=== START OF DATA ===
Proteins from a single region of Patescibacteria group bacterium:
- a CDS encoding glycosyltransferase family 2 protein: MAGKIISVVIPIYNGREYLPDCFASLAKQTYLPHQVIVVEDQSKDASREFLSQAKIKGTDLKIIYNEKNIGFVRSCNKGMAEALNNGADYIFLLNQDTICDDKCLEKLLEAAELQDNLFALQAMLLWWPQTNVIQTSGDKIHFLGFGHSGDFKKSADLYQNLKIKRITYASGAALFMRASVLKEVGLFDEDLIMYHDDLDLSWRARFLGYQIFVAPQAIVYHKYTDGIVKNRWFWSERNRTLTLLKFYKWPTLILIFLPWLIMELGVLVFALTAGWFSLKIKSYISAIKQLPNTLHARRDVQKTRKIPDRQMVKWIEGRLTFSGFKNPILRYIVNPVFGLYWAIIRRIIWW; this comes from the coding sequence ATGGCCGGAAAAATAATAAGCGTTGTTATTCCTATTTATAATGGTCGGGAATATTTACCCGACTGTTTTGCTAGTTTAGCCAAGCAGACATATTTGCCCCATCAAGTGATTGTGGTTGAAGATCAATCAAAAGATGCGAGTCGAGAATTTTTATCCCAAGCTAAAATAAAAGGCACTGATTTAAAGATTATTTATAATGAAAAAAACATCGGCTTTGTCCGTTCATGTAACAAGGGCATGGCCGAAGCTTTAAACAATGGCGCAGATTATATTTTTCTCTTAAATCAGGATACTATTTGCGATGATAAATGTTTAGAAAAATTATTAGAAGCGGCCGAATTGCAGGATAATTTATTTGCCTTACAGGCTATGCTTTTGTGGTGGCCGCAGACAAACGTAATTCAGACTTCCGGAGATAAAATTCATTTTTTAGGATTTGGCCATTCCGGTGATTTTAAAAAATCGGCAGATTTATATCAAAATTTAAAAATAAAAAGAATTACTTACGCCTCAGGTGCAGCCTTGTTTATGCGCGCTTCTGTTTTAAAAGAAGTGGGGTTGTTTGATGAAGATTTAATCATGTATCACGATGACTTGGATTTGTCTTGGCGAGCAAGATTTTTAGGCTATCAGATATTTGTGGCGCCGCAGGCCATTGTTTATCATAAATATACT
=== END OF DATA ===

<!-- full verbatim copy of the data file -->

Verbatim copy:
Proteins from a single region of Patescibacteria group bacterium:
- a CDS encoding glycosyltransferase family 2 protein: MAGKIISVVIPIYNGREYLPDCFASLAKQTYLPHQVIVVEDQSKDASREFLSQAKIKGTDLKIIYNEKNIGFVRSCNKGMAEALNNGADYIFLLNQDTICDDKCLEKLLEAAELQDNLFALQAMLLWWPQTNVIQTSGDKIHFLGFGHSGDFKKSADLYQNLKIKRITYASGAALFMRASVLKEVGLFDEDLIMYHDDLDLSWRARFLGYQIFVAPQAIVYHKYTDGIVKNRWFWSERNRTLTLLKFYKWPTLILIFLPWLIMELGVLVFALTAGWFSLKIKSYISAIKQLPNTLHARRDVQKTRKIPDRQMVKWIEGRLTFSGFKNPILRYIVNPVFGLYWAIIRRIIWW; this comes from the coding sequence ATGGCCGGAAAAATAATAAGCGTTGTTATTCCTATTTATAATGGTCGGGAATATTTACCCGACTGTTTTGCTAGTTTAGCCAAGCAGACATATTTGCCCCATCAAGTGATTGTGGTTGAAGATCAATCAAAAGATGCGAGTCGAGAATTTTTATCCCAAGCTAAAATAAAAGGCACTGATTTAAAGATTATTTATAATGAAAAAAACATCGGCTTTGTCCGTTCATGTAACAAGGGCATGGCCGAAGCTTTAAACAATGGCGCAGATTATATTTTTCTCTTAAATCAGGATACTATTTGCGATGATAAATGTTTAGAAAAATTATTAGAAGCGGCCGAATTGCAGGATAATTTATTTGCCTTACAGGCTATGCTTTTGTGGTGGCCGCAGACAAACGTAATTCAGACTTCCGGAGATAAAATTCATTTTTTAGGATTTGGCCATTCCGGTGATTTTAAAAAATCGGCAGATTTATATCAAAATTTAAAAATAAAAAGAATTACTTACGCCTCAGGTGCAGCCTTGTTTATGCGCGCTTCTGTTTTAAAAGAAGTGGGGTTGTTTGATGAAGATTTAATCATGTATCACGATGACTTGGATTTGTCTTGGCGAGCAAGATTTTTAGGCTATCAGATATTTGTGGCGCCGCAGGCCATTGTTTATCATAAATATACT